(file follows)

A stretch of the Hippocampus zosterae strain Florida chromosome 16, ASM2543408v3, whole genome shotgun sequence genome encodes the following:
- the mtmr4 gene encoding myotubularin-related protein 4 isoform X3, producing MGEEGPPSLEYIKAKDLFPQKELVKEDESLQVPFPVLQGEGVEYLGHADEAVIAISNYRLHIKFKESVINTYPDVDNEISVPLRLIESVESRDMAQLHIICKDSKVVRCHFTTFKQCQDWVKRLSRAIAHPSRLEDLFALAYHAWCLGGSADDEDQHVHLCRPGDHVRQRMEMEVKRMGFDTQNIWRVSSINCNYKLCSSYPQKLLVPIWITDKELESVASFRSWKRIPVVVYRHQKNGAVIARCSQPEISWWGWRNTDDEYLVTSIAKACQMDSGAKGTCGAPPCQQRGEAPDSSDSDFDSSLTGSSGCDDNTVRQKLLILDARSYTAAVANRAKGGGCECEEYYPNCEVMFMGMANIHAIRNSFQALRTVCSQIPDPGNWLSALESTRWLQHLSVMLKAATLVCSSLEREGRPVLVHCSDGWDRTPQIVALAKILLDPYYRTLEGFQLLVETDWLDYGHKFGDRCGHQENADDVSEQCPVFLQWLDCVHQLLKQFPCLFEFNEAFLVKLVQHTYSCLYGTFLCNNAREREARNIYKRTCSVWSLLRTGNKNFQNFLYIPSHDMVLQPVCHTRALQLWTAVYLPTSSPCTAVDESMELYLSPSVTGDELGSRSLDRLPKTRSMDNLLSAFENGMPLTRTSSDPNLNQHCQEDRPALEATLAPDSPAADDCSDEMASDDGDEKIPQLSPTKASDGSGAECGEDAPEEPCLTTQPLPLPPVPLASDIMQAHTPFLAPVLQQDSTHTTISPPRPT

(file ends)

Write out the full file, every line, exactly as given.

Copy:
A stretch of the Hippocampus zosterae strain Florida chromosome 16, ASM2543408v3, whole genome shotgun sequence genome encodes the following:
- the mtmr4 gene encoding myotubularin-related protein 4 isoform X3, producing MGEEGPPSLEYIKAKDLFPQKELVKEDESLQVPFPVLQGEGVEYLGHADEAVIAISNYRLHIKFKESVINTYPDVDNEISVPLRLIESVESRDMAQLHIICKDSKVVRCHFTTFKQCQDWVKRLSRAIAHPSRLEDLFALAYHAWCLGGSADDEDQHVHLCRPGDHVRQRMEMEVKRMGFDTQNIWRVSSINCNYKLCSSYPQKLLVPIWITDKELESVASFRSWKRIPVVVYRHQKNGAVIARCSQPEISWWGWRNTDDEYLVTSIAKACQMDSGAKGTCGAPPCQQRGEAPDSSDSDFDSSLTGSSGCDDNTVRQKLLILDARSYTAAVANRAKGGGCECEEYYPNCEVMFMGMANIHAIRNSFQALRTVCSQIPDPGNWLSALESTRWLQHLSVMLKAATLVCSSLEREGRPVLVHCSDGWDRTPQIVALAKILLDPYYRTLEGFQLLVETDWLDYGHKFGDRCGHQENADDVSEQCPVFLQWLDCVHQLLKQFPCLFEFNEAFLVKLVQHTYSCLYGTFLCNNAREREARNIYKRTCSVWSLLRTGNKNFQNFLYIPSHDMVLQPVCHTRALQLWTAVYLPTSSPCTAVDESMELYLSPSVTGDELGSRSLDRLPKTRSMDNLLSAFENGMPLTRTSSDPNLNQHCQEDRPALEATLAPDSPAADDCSDEMASDDGDEKIPQLSPTKASDGSGAECGEDAPEEPCLTTQPLPLPPVPLASDIMQAHTPFLAPVLQQDSTHTTISPPRPT